Jordan Spieth climbed to the summit of The Open leaderboard on Friday, but ahead of his second-round 69 the couch held more appeal to the American than the Royal Birkdale course.
The two-time major winner, who is seeking his first Claret Jug, was watching the early starters on television very much aware of the grim forecast that was set to bring torrential rain to join the high winds.
And he would have been content to maintain that watching brief, only to find that his round turned out better than he had hoped for, leaving him two shots ahead of Matt Kuchar and three clear of Ian Poulter.
"I would have gladly stayed on the couch," he said.
"I was watching the coverage [hoping] for even par and I'd still be there right now. I would have loved that.
"I knew it was going to get windy. It was up to ... 100 per cent chance of rain by four or five. The wind was going to drop maybe five miles an hour, but it was going to get wet.
"That was only going to make it play harder than what it was playing this morning. And I saw from this morning it wasn't playing easy.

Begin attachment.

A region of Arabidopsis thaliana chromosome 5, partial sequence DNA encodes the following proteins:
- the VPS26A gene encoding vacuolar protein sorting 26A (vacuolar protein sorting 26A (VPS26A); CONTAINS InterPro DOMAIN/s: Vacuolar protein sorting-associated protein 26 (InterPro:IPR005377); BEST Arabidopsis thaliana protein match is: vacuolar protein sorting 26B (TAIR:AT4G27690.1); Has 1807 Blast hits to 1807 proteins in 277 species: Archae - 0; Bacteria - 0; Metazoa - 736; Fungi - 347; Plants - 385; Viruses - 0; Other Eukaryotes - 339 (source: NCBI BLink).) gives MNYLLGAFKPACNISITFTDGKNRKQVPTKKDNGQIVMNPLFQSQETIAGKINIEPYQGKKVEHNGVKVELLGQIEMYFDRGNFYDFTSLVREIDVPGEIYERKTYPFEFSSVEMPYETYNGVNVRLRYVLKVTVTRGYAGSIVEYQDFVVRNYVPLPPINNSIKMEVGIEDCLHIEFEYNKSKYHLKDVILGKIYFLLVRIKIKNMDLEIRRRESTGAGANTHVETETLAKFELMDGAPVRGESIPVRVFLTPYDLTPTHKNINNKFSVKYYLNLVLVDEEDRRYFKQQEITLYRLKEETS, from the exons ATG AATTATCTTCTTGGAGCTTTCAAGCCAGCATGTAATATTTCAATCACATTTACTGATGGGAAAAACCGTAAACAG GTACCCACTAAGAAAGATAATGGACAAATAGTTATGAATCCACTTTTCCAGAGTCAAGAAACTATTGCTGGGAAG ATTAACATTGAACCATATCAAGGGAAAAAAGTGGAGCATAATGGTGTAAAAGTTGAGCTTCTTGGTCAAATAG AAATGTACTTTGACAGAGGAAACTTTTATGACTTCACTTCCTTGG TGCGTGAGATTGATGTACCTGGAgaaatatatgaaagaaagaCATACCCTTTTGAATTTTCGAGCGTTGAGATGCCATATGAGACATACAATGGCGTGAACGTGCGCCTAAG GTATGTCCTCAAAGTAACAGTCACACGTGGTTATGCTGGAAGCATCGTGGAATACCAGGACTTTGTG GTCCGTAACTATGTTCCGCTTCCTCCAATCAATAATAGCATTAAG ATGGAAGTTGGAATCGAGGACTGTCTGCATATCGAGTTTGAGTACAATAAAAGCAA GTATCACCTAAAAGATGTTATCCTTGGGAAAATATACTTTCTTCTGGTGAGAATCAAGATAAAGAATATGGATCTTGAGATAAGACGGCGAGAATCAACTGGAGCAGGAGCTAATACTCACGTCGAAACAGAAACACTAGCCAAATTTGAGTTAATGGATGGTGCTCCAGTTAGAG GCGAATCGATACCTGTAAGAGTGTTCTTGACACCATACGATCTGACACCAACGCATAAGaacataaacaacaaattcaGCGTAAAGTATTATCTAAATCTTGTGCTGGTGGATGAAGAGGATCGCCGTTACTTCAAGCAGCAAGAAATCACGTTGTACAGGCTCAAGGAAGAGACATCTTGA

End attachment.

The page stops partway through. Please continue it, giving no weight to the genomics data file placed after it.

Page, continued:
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"So at that point this morning it was tough watching. It wasn't a great feeling knowing we were coming into something harder than what we were watching."
Spieth failed to make an impact at the 2016 Open, when he struggled in abysmal conditions on the Friday at Royal Troon.
He feels that experience has put him in good stead to deal with whatever Birkdale may have to throw at him.
"When we played in that afternoon on Friday I think was the worst stuff I've ever played in," he said.
"It was just absolutely sheets of sideways rain is how I described it. It was brutal.
"We didn't really experience anything like that here. I didn't think the conditions got as bad as, when I was sitting on the couch this morning, what we expected.
"They were very tough. I thought it was going to be like that for a lot of the round and I thought even par was an eight-under round when I was sitting on the couch."